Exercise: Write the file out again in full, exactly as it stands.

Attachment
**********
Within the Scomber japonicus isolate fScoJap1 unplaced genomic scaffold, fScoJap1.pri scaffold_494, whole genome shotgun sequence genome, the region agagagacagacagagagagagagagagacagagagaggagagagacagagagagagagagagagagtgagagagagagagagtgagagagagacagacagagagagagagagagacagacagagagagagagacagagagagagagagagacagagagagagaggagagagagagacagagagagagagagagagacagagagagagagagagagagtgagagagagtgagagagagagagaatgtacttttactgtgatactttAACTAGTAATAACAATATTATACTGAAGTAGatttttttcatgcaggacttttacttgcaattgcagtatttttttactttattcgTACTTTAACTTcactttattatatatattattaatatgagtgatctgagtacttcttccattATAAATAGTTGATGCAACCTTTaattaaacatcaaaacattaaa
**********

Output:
Within the Scomber japonicus isolate fScoJap1 unplaced genomic scaffold, fScoJap1.pri scaffold_494, whole genome shotgun sequence genome, the region agagagacagacagagagagagagagagacagagagaggagagagacagagagagagagagagagagtgagagagagagagagtgagagagagacagacagagagagagagagagacagacagagagagagagacagagagagagagagagacagagagagagaggagagagagagacagagagagagagagagagacagagagagagagagagagagtgagagagagtgagagagagagagaatgtacttttactgtgatactttAACTAGTAATAACAATATTATACTGAAGTAGatttttttcatgcaggacttttacttgcaattgcagtatttttttactttattcgTACTTTAACTTcactttattatatatattattaatatgagtgatctgagtacttcttccattATAAATAGTTGATGCAACCTTTaattaaacatcaaaacattaaa